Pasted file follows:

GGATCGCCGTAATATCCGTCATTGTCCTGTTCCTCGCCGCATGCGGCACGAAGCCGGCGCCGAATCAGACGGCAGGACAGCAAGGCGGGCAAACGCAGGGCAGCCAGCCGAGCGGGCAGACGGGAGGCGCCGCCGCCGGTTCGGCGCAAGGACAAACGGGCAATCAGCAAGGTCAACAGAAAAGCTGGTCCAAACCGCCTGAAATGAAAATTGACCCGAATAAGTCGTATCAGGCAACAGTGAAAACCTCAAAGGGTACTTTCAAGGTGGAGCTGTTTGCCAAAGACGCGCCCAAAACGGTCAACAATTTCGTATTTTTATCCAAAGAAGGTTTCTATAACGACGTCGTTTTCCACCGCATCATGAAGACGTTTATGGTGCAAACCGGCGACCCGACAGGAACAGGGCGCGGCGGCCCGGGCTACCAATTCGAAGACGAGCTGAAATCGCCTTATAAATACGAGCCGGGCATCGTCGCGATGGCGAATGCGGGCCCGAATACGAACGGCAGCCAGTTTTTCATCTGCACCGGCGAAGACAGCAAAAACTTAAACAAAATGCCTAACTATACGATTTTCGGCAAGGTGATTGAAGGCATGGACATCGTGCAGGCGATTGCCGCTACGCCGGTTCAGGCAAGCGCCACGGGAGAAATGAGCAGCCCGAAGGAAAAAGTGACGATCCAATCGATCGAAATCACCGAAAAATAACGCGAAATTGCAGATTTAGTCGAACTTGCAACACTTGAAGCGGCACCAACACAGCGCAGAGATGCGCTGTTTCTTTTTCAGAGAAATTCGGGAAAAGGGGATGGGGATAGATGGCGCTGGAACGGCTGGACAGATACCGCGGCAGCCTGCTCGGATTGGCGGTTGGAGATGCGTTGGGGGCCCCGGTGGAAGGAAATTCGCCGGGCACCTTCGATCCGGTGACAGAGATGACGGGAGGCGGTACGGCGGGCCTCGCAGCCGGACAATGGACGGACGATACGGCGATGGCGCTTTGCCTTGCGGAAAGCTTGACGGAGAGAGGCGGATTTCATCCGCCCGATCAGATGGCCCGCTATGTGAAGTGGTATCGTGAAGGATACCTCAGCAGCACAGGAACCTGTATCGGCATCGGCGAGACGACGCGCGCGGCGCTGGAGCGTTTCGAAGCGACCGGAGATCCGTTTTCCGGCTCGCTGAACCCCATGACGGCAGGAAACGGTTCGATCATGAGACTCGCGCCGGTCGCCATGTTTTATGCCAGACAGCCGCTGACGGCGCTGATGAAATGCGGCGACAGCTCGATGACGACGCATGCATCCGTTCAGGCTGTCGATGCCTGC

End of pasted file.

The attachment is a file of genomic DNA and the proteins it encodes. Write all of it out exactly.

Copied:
GGATCGCCGTAATATCCGTCATTGTCCTGTTCCTCGCCGCATGCGGCACGAAGCCGGCGCCGAATCAGACGGCAGGACAGCAAGGCGGGCAAACGCAGGGCAGCCAGCCGAGCGGGCAGACGGGAGGCGCCGCCGCCGGTTCGGCGCAAGGACAAACGGGCAATCAGCAAGGTCAACAGAAAAGCTGGTCCAAACCGCCTGAAATGAAAATTGACCCGAATAAGTCGTATCAGGCAACAGTGAAAACCTCAAAGGGTACTTTCAAGGTGGAGCTGTTTGCCAAAGACGCGCCCAAAACGGTCAACAATTTCGTATTTTTATCCAAAGAAGGTTTCTATAACGACGTCGTTTTCCACCGCATCATGAAGACGTTTATGGTGCAAACCGGCGACCCGACAGGAACAGGGCGCGGCGGCCCGGGCTACCAATTCGAAGACGAGCTGAAATCGCCTTATAAATACGAGCCGGGCATCGTCGCGATGGCGAATGCGGGCCCGAATACGAACGGCAGCCAGTTTTTCATCTGCACCGGCGAAGACAGCAAAAACTTAAACAAAATGCCTAACTATACGATTTTCGGCAAGGTGATTGAAGGCATGGACATCGTGCAGGCGATTGCCGCTACGCCGGTTCAGGCAAGCGCCACGGGAGAAATGAGCAGCCCGAAGGAAAAAGTGACGATCCAATCGATCGAAATCACCGAAAAATAACGCGAAATTGCAGATTTAGTCGAACTTGCAACACTTGAAGCGGCACCAACACAGCGCAGAGATGCGCTGTTTCTTTTTCAGAGAAATTCGGGAAAAGGGGATGGGGATAGATGGCGCTGGAACGGCTGGACAGATACCGCGGCAGCCTGCTCGGATTGGCGGTTGGAGATGCGTTGGGGGCCCCGGTGGAAGGAAATTCGCCGGGCACCTTCGATCCGGTGACAGAGATGACGGGAGGCGGTACGGCGGGCCTCGCAGCCGGACAATGGACGGACGATACGGCGATGGCGCTTTGCCTTGCGGAAAGCTTGACGGAGAGAGGCGGATTTCATCCGCCCGATCAGATGGCCCGCTATGTGAAGTGGTATCGTGAAGGATACCTCAGCAGCACAGGAACCTGTATCGGCATCGGCGAGACGACGCGCGCGGCGCTGGAGCGTTTCGAAGCGACCGGAGATCCGTTTTCCGGCTCGCTGAACCCCATGACGGCAGGAAACGGTTCGATCATGAGACTCGCGCCGGTCGCCATGTTTTATGCCAGACAGCCGCTGACGGCGCTGATGAAATGCGGCGACAGCTCGATGACGACGCATGCATCCGTTCAGGCTGTCGATGCCTGC